Here’s one way that NFEC resources have helped create a program with financial education games.
Brad, a PTA leader, wanted to educate parents on money management skills so they would introduce the subject to their kids. He wanted to approach the parents in the right manner but wasn’t sure how to go about it.
He decided to start with a parent survey to assess their existing knowledge and attitudes toward money with respect to their kids. He knew they were lower-middle class and needed to gauge the existing situation. The survey revealed a conscious desire to learn more, both for their kids and themselves.
Since these were working adults with minimal financial literacy levels, Brad decided that a strong understanding of the basics would have the most impact on the parents and kids. Debt, savings and budgeting were the ideal subjects for these parents.
A four-week program should be just the right amount of time for the students to understand the skills and concepts. One topic a week with a conclusion at the end would be a good structure to give them the exposure they would need to get there.
Custom Financial Education Curriculum Challenges
To facilitate these adults with varying schedules, Brad’s program would need to be flexible. The program also had to meet existing financial education standards. A strong scaffolding would help move the students along while accommodating all their schedules simultaneously. The financial education games would make it fun and engaging.
Brad handed out Completion Awards that the students could use on job and education applications. Students also got instructions on how to educate their kids about financial literacy. Brad left the online forum open, so the class could continue to interact and get continuing support.
Brad realized this was just the beginning and he considered what steps to take next in order to grow his program.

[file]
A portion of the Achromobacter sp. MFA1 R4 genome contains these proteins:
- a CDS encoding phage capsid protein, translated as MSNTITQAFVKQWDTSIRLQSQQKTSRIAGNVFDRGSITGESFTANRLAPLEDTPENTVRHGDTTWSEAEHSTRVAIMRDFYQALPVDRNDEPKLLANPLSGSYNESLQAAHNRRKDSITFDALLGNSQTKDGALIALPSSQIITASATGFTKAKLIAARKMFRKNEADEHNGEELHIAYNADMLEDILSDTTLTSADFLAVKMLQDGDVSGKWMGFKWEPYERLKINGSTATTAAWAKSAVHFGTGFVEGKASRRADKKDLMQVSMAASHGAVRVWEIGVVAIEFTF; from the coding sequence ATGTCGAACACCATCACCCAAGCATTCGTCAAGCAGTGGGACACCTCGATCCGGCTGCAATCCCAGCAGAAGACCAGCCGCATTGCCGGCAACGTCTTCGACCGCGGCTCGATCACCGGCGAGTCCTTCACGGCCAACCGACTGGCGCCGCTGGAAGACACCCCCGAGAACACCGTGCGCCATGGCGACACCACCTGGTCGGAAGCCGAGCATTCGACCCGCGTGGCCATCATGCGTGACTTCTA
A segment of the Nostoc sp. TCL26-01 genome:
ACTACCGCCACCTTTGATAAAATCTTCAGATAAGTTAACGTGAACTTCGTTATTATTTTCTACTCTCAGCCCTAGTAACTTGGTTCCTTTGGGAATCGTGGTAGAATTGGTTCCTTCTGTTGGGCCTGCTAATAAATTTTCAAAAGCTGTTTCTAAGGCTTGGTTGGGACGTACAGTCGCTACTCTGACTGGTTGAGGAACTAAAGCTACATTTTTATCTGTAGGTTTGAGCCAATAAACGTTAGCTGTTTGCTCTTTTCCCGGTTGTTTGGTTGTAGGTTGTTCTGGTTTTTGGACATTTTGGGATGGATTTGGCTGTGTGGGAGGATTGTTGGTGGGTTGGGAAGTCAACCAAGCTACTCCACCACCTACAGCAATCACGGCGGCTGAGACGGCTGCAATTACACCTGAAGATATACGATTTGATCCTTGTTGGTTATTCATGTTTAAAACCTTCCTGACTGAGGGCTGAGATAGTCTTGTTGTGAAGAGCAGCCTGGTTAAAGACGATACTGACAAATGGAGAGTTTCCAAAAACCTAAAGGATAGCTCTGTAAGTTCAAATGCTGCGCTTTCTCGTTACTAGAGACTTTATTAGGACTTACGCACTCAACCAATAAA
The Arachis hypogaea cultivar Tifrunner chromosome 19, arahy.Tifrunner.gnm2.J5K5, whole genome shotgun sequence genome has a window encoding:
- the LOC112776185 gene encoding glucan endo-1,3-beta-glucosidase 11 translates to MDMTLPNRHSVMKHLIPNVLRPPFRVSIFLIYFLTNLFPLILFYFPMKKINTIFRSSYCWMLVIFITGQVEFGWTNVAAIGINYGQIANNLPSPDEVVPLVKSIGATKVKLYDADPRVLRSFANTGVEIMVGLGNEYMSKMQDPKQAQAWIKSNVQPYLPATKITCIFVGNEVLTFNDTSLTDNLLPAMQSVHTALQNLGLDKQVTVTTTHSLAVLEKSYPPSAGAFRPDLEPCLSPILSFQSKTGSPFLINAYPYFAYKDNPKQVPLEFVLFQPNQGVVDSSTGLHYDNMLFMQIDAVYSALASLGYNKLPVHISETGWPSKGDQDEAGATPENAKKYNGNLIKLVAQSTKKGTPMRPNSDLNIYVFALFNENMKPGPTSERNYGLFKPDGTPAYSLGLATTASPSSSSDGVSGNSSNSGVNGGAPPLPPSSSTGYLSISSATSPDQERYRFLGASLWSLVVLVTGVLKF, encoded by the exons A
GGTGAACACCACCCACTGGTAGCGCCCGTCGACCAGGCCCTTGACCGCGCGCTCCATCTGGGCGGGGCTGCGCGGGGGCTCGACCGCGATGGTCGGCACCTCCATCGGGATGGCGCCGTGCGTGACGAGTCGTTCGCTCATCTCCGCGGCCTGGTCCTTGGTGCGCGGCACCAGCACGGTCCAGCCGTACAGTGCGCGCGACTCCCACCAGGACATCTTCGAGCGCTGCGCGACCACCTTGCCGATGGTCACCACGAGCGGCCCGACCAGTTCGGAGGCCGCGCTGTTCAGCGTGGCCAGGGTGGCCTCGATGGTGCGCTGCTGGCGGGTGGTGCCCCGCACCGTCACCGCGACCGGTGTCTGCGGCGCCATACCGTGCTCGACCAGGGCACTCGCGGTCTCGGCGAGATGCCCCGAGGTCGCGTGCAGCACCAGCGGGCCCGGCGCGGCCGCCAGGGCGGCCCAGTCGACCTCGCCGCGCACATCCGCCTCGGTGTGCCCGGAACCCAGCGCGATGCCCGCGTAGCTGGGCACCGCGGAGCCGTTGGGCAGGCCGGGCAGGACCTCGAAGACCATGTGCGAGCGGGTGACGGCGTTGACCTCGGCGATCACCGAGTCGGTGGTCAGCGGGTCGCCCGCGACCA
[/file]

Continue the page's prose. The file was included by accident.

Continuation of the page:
During the holidays, birthdays, or at important milestones, friends and extended family often give children gifts in the form of money. These gifts form a great teachable moment for helping kids learn the basics of banking and savings. But what’s the best way to teach these concepts? The NFEC has the answer: financial education games.
Few parents are unaware how important it is for their kids to learn how to make and manage money. But some may be unsure where to start. The National Financial Educators Council (NFEC) has written curriculum programs that offer practical money lesson plans for all ages. Using a personal finance game as a teaching tool, according to the NFEC, helps ensure that kids retain the information over time and begin to form positive money habits.
The NFEC’s curriculum programs for children, teens, and young adults are just one component of the organization’s comprehensive financial literacy campaigns. In addition to personal finance lessons and games, this social enterprise group also offers workplace financial education and full-scale events endorsed by and featuring celebrities and sports stars. The full range of NFEC activities designed to promote and support widespread financial competency can be found at http://www.FinancialEducatorsCouncil.org.
The expert team of professionals at the NFEC offers financial education services for a wide range of initiatives and to achieve a variety of objectives. When children receive monetary gifts, parents can discover Internet-based tools to help kids learn the long-term value of savings and how to develop a positive relationship with a bank or credit union. These are invaluable personal finance skills that can save them lots of money in the future when they begin to contemplate large purchases and apply for loans. It’s easy to see how financial education for kids can pay off. Now there are easy ways to teach them key money management skills too.